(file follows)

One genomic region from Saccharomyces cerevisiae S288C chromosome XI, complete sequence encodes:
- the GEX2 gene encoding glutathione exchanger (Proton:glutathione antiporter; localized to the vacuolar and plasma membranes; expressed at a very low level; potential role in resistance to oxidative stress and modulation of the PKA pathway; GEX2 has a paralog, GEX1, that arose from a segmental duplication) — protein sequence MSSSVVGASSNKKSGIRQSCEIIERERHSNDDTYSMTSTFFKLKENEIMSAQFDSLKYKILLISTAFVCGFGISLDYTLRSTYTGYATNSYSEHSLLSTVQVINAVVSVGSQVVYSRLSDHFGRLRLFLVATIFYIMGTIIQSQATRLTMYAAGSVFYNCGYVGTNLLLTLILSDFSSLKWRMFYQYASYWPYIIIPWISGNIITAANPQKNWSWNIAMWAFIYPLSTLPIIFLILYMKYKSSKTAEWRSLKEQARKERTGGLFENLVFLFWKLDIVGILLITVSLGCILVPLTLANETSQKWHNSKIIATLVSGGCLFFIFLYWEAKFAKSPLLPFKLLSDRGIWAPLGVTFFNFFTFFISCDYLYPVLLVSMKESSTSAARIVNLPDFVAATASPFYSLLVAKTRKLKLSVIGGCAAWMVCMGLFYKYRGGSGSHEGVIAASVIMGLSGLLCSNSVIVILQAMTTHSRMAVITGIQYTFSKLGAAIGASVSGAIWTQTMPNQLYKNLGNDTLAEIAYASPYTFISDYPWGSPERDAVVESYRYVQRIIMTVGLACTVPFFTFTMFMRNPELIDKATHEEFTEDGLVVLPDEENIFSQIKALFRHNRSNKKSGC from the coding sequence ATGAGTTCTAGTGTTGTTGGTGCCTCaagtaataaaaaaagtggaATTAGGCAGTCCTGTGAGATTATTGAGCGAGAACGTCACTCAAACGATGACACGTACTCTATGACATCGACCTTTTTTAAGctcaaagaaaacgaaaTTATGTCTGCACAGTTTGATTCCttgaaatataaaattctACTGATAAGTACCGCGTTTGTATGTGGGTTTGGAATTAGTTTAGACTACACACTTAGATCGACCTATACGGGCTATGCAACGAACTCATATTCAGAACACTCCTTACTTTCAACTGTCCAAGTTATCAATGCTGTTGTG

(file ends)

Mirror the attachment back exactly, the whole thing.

One genomic region from Saccharomyces cerevisiae S288C chromosome XI, complete sequence encodes:
- the GEX2 gene encoding glutathione exchanger (Proton:glutathione antiporter; localized to the vacuolar and plasma membranes; expressed at a very low level; potential role in resistance to oxidative stress and modulation of the PKA pathway; GEX2 has a paralog, GEX1, that arose from a segmental duplication) — protein sequence MSSSVVGASSNKKSGIRQSCEIIERERHSNDDTYSMTSTFFKLKENEIMSAQFDSLKYKILLISTAFVCGFGISLDYTLRSTYTGYATNSYSEHSLLSTVQVINAVVSVGSQVVYSRLSDHFGRLRLFLVATIFYIMGTIIQSQATRLTMYAAGSVFYNCGYVGTNLLLTLILSDFSSLKWRMFYQYASYWPYIIIPWISGNIITAANPQKNWSWNIAMWAFIYPLSTLPIIFLILYMKYKSSKTAEWRSLKEQARKERTGGLFENLVFLFWKLDIVGILLITVSLGCILVPLTLANETSQKWHNSKIIATLVSGGCLFFIFLYWEAKFAKSPLLPFKLLSDRGIWAPLGVTFFNFFTFFISCDYLYPVLLVSMKESSTSAARIVNLPDFVAATASPFYSLLVAKTRKLKLSVIGGCAAWMVCMGLFYKYRGGSGSHEGVIAASVIMGLSGLLCSNSVIVILQAMTTHSRMAVITGIQYTFSKLGAAIGASVSGAIWTQTMPNQLYKNLGNDTLAEIAYASPYTFISDYPWGSPERDAVVESYRYVQRIIMTVGLACTVPFFTFTMFMRNPELIDKATHEEFTEDGLVVLPDEENIFSQIKALFRHNRSNKKSGC from the coding sequence ATGAGTTCTAGTGTTGTTGGTGCCTCaagtaataaaaaaagtggaATTAGGCAGTCCTGTGAGATTATTGAGCGAGAACGTCACTCAAACGATGACACGTACTCTATGACATCGACCTTTTTTAAGctcaaagaaaacgaaaTTATGTCTGCACAGTTTGATTCCttgaaatataaaattctACTGATAAGTACCGCGTTTGTATGTGGGTTTGGAATTAGTTTAGACTACACACTTAGATCGACCTATACGGGCTATGCAACGAACTCATATTCAGAACACTCCTTACTTTCAACTGTCCAAGTTATCAATGCTGTTGTG